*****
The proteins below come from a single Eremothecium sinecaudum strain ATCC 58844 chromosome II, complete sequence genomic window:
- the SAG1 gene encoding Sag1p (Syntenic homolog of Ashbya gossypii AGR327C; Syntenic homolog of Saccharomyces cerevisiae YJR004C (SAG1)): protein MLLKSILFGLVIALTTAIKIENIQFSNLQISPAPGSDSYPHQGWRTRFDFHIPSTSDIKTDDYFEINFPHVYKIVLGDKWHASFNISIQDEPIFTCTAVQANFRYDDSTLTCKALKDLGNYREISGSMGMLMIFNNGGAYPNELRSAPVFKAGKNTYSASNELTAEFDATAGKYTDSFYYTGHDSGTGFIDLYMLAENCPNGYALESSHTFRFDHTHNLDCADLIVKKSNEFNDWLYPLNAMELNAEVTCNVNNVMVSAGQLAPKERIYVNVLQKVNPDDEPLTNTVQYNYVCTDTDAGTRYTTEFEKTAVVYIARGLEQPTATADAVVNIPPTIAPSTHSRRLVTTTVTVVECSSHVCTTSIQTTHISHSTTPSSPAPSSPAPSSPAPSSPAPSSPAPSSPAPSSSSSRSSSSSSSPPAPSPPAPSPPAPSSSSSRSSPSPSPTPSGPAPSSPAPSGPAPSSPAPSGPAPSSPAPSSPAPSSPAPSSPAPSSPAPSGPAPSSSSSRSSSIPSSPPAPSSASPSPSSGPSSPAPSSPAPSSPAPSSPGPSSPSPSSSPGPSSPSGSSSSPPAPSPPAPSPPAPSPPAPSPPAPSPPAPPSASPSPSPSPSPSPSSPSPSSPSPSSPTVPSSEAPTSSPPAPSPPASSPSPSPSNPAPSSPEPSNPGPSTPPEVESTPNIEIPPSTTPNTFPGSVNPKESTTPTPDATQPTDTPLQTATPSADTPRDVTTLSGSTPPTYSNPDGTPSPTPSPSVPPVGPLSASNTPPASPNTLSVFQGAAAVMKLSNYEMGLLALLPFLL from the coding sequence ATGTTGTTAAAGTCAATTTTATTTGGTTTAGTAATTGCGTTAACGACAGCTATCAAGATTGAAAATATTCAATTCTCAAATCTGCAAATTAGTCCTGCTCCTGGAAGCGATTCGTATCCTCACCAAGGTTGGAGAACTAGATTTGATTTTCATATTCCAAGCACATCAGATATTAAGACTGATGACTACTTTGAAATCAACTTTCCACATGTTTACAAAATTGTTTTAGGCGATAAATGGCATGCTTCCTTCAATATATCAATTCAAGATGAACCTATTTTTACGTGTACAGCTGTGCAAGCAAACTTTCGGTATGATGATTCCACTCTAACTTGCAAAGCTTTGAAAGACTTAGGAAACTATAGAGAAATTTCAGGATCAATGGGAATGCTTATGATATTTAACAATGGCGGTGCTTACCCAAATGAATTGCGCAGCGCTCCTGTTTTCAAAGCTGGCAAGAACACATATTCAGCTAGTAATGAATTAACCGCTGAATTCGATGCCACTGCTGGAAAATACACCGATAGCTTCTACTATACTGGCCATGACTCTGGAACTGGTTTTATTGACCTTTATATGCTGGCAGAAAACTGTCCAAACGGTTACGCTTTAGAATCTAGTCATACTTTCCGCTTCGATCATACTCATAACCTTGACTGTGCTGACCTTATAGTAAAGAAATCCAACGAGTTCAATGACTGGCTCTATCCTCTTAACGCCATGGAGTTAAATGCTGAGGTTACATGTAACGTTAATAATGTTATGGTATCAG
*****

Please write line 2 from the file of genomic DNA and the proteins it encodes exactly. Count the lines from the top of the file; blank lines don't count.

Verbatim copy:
- the SAG1 gene encoding Sag1p (Syntenic homolog of Ashbya gossypii AGR327C; Syntenic homolog of Saccharomyces cerevisiae YJR004C (SAG1)): protein MLLKSILFGLVIALTTAIKIENIQFSNLQISPAPGSDSYPHQGWRTRFDFHIPSTSDIKTDDYFEINFPHVYKIVLGDKWHASFNISIQDEPIFTCTAVQANFRYDDSTLTCKALKDLGNYREISGSMGMLMIFNNGGAYPNELRSAPVFKAGKNTYSASNELTAEFDATAGKYTDSFYYTGHDSGTGFIDLYMLAENCPNGYALESSHTFRFDHTHNLDCADLIVKKSNEFNDWLYPLNAMELNAEVTCNVNNVMVSAGQLAPKERIYVNVLQKVNPDDEPLTNTVQYNYVCTDTDAGTRYTTEFEKTAVVYIARGLEQPTATADAVVNIPPTIAPSTHSRRLVTTTVTVVECSSHVCTTSIQTTHISHSTTPSSPAPSSPAPSSPAPSSPAPSSPAPSSPAPSSSSSRSSSSSSSPPAPSPPAPSPPAPSSSSSRSSPSPSPTPSGPAPSSPAPSGPAPSSPAPSGPAPSSPAPSSPAPSSPAPSSPAPSSPAPSGPAPSSSSSRSSSIPSSPPAPSSASPSPSSGPSSPAPSSPAPSSPAPSSPGPSSPSPSSSPGPSSPSGSSSSPPAPSPPAPSPPAPSPPAPSPPAPSPPAPPSASPSPSPSPSPSPSSPSPSSPSPSSPTVPSSEAPTSSPPAPSPPASSPSPSPSNPAPSSPEPSNPGPSTPPEVESTPNIEIPPSTTPNTFPGSVNPKESTTPTPDATQPTDTPLQTATPSADTPRDVTTLSGSTPPTYSNPDGTPSPTPSPSVPPVGPLSASNTPPASPNTLSVFQGAAAVMKLSNYEMGLLALLPFLL from the coding sequence ATGTTGTTAAAGTCAATTTTATTTGGTTTAGTAATTGCGTTAACGACAGCTATCAAGATTGAAAATATTCAATTCTCAAATCTGCAAATTAGTCCTGCTCCTGGAAGCGATTCGTATCCTCACCAAGGTTGGAGAACTAGATTTGATTTTCATATTCCAAGCACATCAGATATTAAGACTGATGACTACTTTGAAATCAACTTTCCACATGTTTACAAAATTGTTTTAGGCGATAAATGGCATGCTTCCTTCAATATATCAATTCAAGATGAACCTATTTTTACGTGTACAGCTGTGCAAGCAAACTTTCGGTATGATGATTCCACTCTAACTTGCAAAGCTTTGAAAGACTTAGGAAACTATAGAGAAATTTCAGGATCAATGGGAATGCTTATGATATTTAACAATGGCGGTGCTTACCCAAATGAATTGCGCAGCGCTCCTGTTTTCAAAGCTGGCAAGAACACATATTCAGCTAGTAATGAATTAACCGCTGAATTCGATGCCACTGCTGGAAAATACACCGATAGCTTCTACTATACTGGCCATGACTCTGGAACTGGTTTTATTGACCTTTATATGCTGGCAGAAAACTGTCCAAACGGTTACGCTTTAGAATCTAGTCATACTTTCCGCTTCGATCATACTCATAACCTTGACTGTGCTGACCTTATAGTAAAGAAATCCAACGAGTTCAATGACTGGCTCTATCCTCTTAACGCCATGGAGTTAAATGCTGAGGTTACATGTAACGTTAATAATGTTATGGTATCAG